Jealous, jealous, jealous...

  • Renew passport;
  • Graduate;
  • Go to Finland next summer after graduation (3 months at least - we'll see if I come back)
I'm getting more inspired by some of my derby heroes (Go Swede! and Krissy!) to go on a health kick.  I've never been very good at this, but seeing them post about what they're doing is definitely an inspiration.  Unfortunately, summer has arrived here in Seattle as it tends to do the day after July 4th (why is that by the way?  Do the firecrackers literally crack open the sky?)  Anyway - it's hot!!!  I have a Nordic temperament.  Heat + me = lump.  A lump catching up on Season 3 Gossip Girl and getting ready to watch 'Near Dark.'  How have I never seen this?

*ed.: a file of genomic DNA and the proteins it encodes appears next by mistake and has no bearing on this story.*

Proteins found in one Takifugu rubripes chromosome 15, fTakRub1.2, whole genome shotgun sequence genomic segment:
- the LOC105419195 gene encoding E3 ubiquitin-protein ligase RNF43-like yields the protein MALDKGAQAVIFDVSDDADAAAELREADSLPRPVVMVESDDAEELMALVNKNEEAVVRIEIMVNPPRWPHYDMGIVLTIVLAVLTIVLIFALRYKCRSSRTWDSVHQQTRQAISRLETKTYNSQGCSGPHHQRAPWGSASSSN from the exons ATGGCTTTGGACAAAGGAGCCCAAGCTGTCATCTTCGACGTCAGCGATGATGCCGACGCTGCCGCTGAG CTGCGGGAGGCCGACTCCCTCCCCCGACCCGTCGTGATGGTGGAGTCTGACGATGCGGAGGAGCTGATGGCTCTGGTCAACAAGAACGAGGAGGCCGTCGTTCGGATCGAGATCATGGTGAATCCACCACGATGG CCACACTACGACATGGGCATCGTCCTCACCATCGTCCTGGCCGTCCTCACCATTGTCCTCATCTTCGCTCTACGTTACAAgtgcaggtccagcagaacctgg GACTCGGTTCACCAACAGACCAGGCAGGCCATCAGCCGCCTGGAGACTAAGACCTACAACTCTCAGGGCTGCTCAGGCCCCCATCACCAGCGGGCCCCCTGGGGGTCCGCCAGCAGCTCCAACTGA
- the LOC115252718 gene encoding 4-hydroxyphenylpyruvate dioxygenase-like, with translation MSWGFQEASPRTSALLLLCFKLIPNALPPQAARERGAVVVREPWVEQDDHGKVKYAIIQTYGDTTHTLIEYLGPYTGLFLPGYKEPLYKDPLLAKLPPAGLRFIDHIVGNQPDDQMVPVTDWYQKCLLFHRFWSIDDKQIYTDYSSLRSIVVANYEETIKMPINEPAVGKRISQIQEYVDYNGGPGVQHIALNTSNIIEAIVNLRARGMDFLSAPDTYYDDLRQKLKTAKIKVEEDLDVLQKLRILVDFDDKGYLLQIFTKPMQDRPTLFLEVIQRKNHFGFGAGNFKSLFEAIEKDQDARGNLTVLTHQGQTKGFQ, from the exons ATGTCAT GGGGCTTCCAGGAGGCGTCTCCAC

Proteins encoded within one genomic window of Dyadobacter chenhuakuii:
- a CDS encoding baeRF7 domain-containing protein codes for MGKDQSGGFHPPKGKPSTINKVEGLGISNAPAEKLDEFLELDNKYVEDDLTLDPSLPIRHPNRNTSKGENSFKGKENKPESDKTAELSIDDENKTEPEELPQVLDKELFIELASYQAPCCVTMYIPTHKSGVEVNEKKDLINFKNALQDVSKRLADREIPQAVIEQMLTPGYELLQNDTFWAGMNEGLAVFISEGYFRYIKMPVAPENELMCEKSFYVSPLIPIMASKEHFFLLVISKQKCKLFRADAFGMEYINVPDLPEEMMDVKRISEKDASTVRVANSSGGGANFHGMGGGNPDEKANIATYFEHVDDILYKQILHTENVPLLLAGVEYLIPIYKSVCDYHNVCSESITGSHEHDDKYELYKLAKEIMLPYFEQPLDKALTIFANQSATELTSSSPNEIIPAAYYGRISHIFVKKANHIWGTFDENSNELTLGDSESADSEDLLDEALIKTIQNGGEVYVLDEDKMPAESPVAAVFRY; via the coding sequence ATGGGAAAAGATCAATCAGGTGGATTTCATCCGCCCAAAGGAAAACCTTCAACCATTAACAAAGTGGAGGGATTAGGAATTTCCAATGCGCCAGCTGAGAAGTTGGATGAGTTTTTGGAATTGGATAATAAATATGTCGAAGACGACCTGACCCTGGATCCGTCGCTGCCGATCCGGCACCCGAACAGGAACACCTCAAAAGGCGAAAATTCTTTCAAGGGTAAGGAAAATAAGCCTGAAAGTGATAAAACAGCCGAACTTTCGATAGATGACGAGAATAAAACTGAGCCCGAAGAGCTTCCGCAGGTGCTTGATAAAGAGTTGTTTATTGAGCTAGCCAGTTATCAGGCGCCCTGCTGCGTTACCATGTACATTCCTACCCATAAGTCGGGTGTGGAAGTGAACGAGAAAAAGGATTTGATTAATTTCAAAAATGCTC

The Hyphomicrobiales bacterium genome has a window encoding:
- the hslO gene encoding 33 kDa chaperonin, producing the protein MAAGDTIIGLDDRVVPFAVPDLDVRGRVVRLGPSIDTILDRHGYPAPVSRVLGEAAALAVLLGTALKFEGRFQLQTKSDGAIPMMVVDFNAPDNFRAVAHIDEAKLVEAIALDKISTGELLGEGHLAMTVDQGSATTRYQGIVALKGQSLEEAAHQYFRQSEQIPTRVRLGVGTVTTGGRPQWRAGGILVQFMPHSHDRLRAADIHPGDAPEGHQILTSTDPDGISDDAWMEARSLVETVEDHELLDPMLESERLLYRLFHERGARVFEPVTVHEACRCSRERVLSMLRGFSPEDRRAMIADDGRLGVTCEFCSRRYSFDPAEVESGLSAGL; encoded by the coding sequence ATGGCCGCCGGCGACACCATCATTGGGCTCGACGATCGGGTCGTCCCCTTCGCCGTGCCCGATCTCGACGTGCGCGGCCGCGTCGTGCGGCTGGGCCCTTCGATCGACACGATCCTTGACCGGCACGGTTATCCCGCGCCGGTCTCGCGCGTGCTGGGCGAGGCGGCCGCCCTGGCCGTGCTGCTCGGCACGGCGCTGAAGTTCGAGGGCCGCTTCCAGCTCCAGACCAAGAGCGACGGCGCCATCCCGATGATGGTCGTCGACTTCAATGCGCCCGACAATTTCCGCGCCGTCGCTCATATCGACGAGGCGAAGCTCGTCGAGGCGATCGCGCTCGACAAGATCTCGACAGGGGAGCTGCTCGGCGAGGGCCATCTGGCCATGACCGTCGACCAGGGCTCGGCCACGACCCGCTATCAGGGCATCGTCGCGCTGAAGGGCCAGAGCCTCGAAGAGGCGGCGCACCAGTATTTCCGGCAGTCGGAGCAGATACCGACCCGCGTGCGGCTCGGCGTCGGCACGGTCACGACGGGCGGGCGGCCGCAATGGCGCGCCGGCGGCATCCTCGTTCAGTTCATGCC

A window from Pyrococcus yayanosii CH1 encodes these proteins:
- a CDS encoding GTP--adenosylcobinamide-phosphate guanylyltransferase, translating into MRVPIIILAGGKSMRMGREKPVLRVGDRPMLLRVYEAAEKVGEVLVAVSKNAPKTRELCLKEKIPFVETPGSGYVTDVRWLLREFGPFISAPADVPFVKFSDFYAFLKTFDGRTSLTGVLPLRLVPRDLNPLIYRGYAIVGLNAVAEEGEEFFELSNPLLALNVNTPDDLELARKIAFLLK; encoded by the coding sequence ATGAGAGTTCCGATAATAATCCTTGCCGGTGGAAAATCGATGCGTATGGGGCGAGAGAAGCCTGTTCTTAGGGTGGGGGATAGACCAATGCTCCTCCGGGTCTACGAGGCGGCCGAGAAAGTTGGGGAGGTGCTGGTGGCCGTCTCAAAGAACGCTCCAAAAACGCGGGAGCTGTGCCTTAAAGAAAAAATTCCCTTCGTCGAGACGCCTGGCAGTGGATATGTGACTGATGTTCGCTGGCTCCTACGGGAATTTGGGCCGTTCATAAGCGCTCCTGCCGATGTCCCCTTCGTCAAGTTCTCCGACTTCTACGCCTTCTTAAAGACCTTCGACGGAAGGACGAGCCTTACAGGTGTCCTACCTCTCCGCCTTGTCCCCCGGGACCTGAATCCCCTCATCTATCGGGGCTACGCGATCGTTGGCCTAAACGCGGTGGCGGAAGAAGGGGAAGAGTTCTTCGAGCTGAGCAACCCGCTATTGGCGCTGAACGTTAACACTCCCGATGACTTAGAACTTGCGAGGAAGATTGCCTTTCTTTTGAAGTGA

Today marks a good day: I've finally started writing again.  Something about deciding NOT to go back to school allowed me to feel a lot more free.  :)

Good things about summer though: I finally found popsicle moulds so I've been making grapefruit juice popsicles AND I got a glass ice tea holder thing and I've made a fantastic batch of sun tea!  So there are some good things about the heat.